First, let's talk about what's wrong.
College football players have gotten bigger and faster. It's a matter of simple physics that head injuries have become both more frequent and more severe. The NCAA says they want players to be safe. But their actions speak differently than do their words.
The enforcement of the rule differs widely. Some hits that are higher and more violent have not been called, while others that are lower on the numbers and/or feature less contact between helmets, or sometimes even none, are being flagged.
Sometimes an official doesn't see it. Nothing you can do about that. But other times the action is simply a blur at real speed, the illegal – or legal – hit is only made clear with slo-motion instant replay. More on that in a moment.
There have also been countless times when a running back this season -- out in open space with a defender approaching head on, has deliberately gone helmet-first into the would-be tackler's helmet. It's helmet to helmet contact, it's "targeting" to use an official's term, and it's clear as day.
Not once has that penalty ever been called on the running back this season. Ever.
In effect, although the NCAA certainly doesn't mean to do so, the bottom line result has been that an offensive player's health is valued more than is a safety, corner or linebacker's. And that has to stop, too.
SO HOW DO they fix it all? Short of a technological breakthrough that defies the laws of physics, none of the solutions are perfect. But doing nothing is worst of all. So you take the least objectionable solutions and employ them. That comes down to three things.
Instant replay. Better education for players, coaches and fans. Loss of playing time.
There would be some growing pains with such changes, just as there have been with any major rules change when it was introduced, including instant replay itself. But instant replay is the only way to ensure the right call is made when it comes to helmet-to-helmet contact.
Replay would show if the receiver's head snapped back because of a legal hit. It would also show if the ballcarrier ducked into the path of the defender's helmet at the last moment. In these cases, pick up the flag.
But the replays will also show/confirm if a defender led with his helmet and used it as a battering ram. Or if a running back did the same on a charging defensive back. And if that's the case, not only is should it be a 15-yard penalty, the player should be ejected.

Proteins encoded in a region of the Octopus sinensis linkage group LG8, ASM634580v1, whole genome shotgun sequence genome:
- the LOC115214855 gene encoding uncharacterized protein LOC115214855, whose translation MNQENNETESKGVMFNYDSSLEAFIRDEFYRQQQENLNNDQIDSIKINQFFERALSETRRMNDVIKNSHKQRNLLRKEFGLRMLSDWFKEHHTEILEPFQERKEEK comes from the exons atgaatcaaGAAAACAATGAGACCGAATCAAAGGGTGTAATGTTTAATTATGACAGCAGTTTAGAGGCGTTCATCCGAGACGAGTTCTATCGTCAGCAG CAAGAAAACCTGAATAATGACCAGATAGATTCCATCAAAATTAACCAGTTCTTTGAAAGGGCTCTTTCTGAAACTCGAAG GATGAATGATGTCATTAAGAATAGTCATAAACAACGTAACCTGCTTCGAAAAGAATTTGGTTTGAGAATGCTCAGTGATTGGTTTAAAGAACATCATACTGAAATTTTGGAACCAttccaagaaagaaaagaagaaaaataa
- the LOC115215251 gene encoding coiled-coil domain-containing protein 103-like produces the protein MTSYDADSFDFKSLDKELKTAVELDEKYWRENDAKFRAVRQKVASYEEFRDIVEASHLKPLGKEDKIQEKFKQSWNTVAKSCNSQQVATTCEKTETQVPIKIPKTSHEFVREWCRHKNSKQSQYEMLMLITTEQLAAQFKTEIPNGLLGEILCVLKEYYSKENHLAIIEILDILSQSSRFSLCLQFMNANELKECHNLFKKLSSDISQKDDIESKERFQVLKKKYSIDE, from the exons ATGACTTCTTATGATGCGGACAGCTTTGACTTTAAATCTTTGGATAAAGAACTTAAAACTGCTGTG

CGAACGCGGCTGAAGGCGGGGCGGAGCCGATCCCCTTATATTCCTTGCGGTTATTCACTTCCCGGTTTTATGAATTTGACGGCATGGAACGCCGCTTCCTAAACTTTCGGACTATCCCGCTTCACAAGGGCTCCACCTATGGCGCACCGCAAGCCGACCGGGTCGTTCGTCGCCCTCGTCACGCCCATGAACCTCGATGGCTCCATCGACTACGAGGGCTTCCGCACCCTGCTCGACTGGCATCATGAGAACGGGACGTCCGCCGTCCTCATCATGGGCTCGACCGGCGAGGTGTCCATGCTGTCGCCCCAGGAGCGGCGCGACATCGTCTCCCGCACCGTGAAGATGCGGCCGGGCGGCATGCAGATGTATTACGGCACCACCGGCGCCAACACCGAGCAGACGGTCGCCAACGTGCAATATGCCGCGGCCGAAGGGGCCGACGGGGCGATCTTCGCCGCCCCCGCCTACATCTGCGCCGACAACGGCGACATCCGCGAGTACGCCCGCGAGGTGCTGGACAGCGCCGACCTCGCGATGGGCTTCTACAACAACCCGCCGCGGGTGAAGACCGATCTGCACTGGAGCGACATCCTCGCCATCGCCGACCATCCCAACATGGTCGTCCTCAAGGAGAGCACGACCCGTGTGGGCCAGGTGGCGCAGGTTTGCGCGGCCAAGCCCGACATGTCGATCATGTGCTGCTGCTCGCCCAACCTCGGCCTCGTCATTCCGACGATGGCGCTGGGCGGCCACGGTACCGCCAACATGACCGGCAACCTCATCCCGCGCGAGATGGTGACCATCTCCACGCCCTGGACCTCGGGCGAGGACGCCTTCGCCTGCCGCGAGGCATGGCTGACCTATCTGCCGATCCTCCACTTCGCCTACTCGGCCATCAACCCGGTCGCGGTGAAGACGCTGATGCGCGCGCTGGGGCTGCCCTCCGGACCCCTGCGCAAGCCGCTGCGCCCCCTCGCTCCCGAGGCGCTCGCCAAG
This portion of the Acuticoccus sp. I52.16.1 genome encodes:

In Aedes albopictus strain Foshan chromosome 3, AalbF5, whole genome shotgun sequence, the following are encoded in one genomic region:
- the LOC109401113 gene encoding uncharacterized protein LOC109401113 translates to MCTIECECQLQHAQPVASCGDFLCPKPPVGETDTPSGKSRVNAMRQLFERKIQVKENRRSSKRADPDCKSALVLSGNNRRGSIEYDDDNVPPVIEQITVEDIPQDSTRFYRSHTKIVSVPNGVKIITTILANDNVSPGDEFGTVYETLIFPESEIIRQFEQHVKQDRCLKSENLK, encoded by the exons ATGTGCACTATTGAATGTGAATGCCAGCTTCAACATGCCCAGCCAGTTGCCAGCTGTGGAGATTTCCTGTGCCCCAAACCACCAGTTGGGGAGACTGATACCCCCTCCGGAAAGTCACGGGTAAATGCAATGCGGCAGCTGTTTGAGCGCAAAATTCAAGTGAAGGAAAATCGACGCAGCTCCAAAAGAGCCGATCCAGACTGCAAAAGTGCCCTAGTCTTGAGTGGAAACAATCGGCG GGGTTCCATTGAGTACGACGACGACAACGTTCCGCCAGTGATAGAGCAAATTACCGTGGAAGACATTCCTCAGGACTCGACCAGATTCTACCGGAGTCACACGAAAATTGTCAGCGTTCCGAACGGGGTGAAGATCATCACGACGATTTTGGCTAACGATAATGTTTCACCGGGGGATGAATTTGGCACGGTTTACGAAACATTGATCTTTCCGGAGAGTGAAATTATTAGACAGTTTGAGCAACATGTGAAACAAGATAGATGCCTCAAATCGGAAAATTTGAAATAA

Harsh? You bet. But remove him, whether that's for a full quarter or boot him from the game entirely. Because some measure of lost playing time is the only way it's going to stop. And that's because college football players are just like everyone else.
"Good" behavior is rewarded (big hits = ESPN highlights, youtube.com, roaring fans). Unless you take that away, through loss of playing time, a 15-yard penalty isn't going to be enough to stop it. The benefit outweighs the penalty.
HOLD ON. DO we really need to change the rules that drastically? Big hits have always been part of the game. Is this really necessary?
Players suffering concussions and chronic traumatic encephalopathy are on the rise. Most of the concussive hits go unnoticed and/or reported.
The problems they incur in later life do not.
I used to love big hits. But as it became apparent that more college players were suffering permanent damage, my enthusiasm waned. These days, I'd much rather see Casey Locker go low, wrap up and make a fundamentally sound tackle, and not just because of the 15-yard penalties Locker has incurred.
And the helmet-to-helmet hits don't exist in a Saturday afternoon vacuum. The majority of the damaging hits actually come on other days – in practice during the week. The NFL recently (and reluctantly) agreed to a policy change brought about by the players' union that a team could have only one full contact practice a week. Has anyone seen a dropoff in the quality of play in the NFL this season? Nope.
College football has no such player's union, and no one sees the NCAA adopting a similar rule anytime in the future. They should. It should be front and center and Job 1. But it probably won't be.
Slate recently published an article stating that there isn't any NCAA concussion protocol and that ambiguity is by design — in order to remain legally blameless.
That's an awful thought. The NCAA was actually created in 1906 because of numerous injuries and even deaths in the sport of college football. Their purpose was to protect the health of the student-athlete. At some point, they lost their way. They need to find it again this offseason. Right here, right now.
COMMENTARY: Helmet-to-helmet rule needs fix
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